ICYMI, Travel Weekly attended Collette’s 100 year anniversary celebrations in Rhode Island last week, which included the highly-anticipated Future of Travel 2018 Global Forum conference (in between cocktail parties, obvs).
Hundreds of industry professionals gathered in Providence, Rhode Island, to soak up some industry insights over two days – and one of the keynote speakers who set the tone for the conference was Peter Greenberg.
One of the first speakers at the conference, Greenberg held the audeinces attention immedietly. As a news presenter, it is his job, after all.
He’s the travel editor at CBS News, a producer and co-host at PBS and hosts TV show The Travel Detective with Peter Greenberg, among other TV and radio programs.
He’s the author of New York Times best-selling series Travel Detective, has won multiple Emmy awards, and was named one of the most influential people in travel by Travel Weekly US. So yeah, we were in awe.
Greenbergs talk centers around the notion of having a conversation. Not looking up a hotel online or booking via an app. Having a conversation. And how and where that conversation can take you.
And with 1.4 billion people set to cross an international border this year, having a conversation could mean the difference between a good trip and a great trip.
“We live in a world of disruption,” Greenberg began.
“We’re living in an age where the economic dynamics have changed. We’re living in the home of the brave and the land of the fee.”
Greenberg attributes the “fee” to every facet of the tourism industry experiencing astronomic growth.
Marriott, for example, is opening a new hotel every 14 hours. Hilton is opening a new one every 16 hours. And Airbnb is controlling seven per cent of the world’s accomodation. But it doesn’t stop with hotels.
“The airlines made more money operating their frequent flyer programs last year than they did by being airlines,” Greenberg explained.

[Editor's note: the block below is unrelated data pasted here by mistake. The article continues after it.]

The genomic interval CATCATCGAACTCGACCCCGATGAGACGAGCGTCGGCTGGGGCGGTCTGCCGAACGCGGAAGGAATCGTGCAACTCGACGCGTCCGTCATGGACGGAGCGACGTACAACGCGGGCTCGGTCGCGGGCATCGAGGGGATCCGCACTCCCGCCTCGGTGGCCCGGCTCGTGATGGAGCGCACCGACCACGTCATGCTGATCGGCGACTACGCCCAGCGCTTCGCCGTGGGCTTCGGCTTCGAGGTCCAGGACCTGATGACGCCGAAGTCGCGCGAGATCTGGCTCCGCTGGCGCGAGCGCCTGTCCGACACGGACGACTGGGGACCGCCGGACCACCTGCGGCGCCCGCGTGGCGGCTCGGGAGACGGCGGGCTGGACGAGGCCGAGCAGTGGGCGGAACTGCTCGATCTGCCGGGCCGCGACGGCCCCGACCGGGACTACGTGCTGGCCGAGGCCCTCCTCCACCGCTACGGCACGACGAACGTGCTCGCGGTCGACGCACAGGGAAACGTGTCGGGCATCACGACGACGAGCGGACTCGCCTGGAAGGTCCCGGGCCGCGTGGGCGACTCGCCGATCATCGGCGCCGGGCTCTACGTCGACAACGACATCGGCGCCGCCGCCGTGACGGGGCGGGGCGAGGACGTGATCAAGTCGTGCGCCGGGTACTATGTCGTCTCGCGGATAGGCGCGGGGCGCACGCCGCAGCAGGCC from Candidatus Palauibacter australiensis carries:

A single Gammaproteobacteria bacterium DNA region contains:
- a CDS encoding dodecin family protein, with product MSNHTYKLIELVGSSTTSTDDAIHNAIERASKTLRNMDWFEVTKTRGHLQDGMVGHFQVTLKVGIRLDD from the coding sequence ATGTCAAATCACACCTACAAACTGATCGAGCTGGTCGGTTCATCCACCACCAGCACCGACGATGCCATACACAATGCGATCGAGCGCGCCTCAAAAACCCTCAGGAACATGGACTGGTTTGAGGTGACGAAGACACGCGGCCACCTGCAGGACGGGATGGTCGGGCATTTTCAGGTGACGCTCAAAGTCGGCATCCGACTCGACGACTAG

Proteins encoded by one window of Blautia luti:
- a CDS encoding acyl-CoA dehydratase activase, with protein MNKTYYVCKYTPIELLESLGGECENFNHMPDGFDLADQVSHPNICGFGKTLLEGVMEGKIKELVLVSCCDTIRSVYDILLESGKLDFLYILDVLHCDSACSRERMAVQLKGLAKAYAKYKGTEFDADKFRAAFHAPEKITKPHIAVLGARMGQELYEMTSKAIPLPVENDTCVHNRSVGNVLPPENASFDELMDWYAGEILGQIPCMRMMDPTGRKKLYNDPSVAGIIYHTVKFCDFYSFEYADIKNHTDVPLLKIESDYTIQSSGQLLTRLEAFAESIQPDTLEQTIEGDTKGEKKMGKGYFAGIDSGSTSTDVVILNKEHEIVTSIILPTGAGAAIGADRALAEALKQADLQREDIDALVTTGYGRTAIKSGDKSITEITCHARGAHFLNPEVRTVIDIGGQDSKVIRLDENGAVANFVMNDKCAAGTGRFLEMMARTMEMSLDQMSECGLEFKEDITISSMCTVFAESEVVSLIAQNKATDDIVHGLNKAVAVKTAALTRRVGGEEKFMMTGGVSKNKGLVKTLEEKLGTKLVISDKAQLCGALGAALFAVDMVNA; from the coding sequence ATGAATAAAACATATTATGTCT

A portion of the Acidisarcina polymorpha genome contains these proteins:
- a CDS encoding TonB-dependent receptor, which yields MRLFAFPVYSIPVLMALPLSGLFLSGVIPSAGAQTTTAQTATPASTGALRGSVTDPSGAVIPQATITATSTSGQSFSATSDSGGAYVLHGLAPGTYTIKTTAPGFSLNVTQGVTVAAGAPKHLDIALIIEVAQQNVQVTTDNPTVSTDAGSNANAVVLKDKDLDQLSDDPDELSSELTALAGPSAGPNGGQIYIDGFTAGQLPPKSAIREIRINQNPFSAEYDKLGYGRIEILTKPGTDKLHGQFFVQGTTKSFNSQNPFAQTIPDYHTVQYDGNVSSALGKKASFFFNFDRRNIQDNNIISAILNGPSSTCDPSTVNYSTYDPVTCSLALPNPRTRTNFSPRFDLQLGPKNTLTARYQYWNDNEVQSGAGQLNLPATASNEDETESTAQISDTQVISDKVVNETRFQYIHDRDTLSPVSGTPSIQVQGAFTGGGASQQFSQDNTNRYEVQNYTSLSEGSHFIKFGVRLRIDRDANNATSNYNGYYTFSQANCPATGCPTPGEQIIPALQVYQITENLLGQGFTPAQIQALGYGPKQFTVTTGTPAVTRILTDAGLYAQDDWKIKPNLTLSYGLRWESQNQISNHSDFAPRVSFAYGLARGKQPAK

“And as I stand here today, every single shipyard in the world is operating at 100 per cent capacity,” he said.
At the rate the tourism industry is continuing to grow, and technology present in travel more than ever before, Greenberg said during recent times, “we’ve lost touch”.
“So now you’ve got all of this happening at the same time. The real problem is, how does that impact you, and how do you adjust to it?
“All the transformative technology in the world can never take precedence over common sense. And what drives that common sense? Conversation.”
And Greenberg said it’s up to the industry to drive that conversation.
He referenced a story CBS covered earlier this year, where a woman staying at a hotel in Mexico was assaulted by an employee. When she tried to write about it on TripAdvisor, the site refused to publish it.
One month later, a different woman stayed at the same hotel and was assaulted by the same employee. Again, TripAdvisor didn’t publish her negative review.
And Greenberg has his own horror story – where he arrived at a hotel that had “blood on the wall, stuffing that was literally coming out of the chair” and cracked mirrors.
The bellman gave Greenberg his card, which read: get a 10 per cent discount when you leave a great review on TripAdvisor.
“What started out as a great idea of like-minded smart travellers sharing cutting-edge information has morphed into an aggressive booking engine – how did that happen?” Greenberg asked.
“Because people didn’t want to have a real conversation.”
“We’re forgetting that we have an audience out there who wants a conversation. My audience at CBS News doesn’t want me to tell them that London is lovely, or Bermuda is beautiful, or India is incredible. Because they’ve already figured that out,” he continued.
“They want to know which questions to ask to allow them to actually enjoy their experience. And that’s where all of you come in, because you get to initiate that conversation.”